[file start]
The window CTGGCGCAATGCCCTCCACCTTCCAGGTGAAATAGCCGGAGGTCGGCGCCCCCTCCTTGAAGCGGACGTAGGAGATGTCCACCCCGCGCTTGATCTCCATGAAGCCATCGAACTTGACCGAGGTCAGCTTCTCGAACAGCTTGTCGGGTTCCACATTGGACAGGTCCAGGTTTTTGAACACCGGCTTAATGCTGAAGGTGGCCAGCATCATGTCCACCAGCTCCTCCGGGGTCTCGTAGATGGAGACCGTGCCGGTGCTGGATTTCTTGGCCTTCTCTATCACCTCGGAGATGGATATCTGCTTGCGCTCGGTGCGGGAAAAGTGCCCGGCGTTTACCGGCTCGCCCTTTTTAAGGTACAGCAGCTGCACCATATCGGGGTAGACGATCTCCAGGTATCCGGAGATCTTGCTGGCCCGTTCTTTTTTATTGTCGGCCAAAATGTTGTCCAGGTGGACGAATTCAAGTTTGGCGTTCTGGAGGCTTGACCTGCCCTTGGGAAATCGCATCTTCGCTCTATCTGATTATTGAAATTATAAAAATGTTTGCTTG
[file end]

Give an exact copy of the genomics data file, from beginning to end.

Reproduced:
The window CTGGCGCAATGCCCTCCACCTTCCAGGTGAAATAGCCGGAGGTCGGCGCCCCCTCCTTGAAGCGGACGTAGGAGATGTCCACCCCGCGCTTGATCTCCATGAAGCCATCGAACTTGACCGAGGTCAGCTTCTCGAACAGCTTGTCGGGTTCCACATTGGACAGGTCCAGGTTTTTGAACACCGGCTTAATGCTGAAGGTGGCCAGCATCATGTCCACCAGCTCCTCCGGGGTCTCGTAGATGGAGACCGTGCCGGTGCTGGATTTCTTGGCCTTCTCTATCACCTCGGAGATGGATATCTGCTTGCGCTCGGTGCGGGAAAAGTGCCCGGCGTTTACCGGCTCGCCCTTTTTAAGGTACAGCAGCTGCACCATATCGGGGTAGACGATCTCCAGGTATCCGGAGATCTTGCTGGCCCGTTCTTTTTTATTGTCGGCCAAAATGTTGTCCAGGTGGACGAATTCAAGTTTGGCGTTCTGGAGGCTTGACCTGCCCTTGGGAAATCGCATCTTCGCTCTATCTGATTATTGAAATTATAAAAATGTTTGCTTG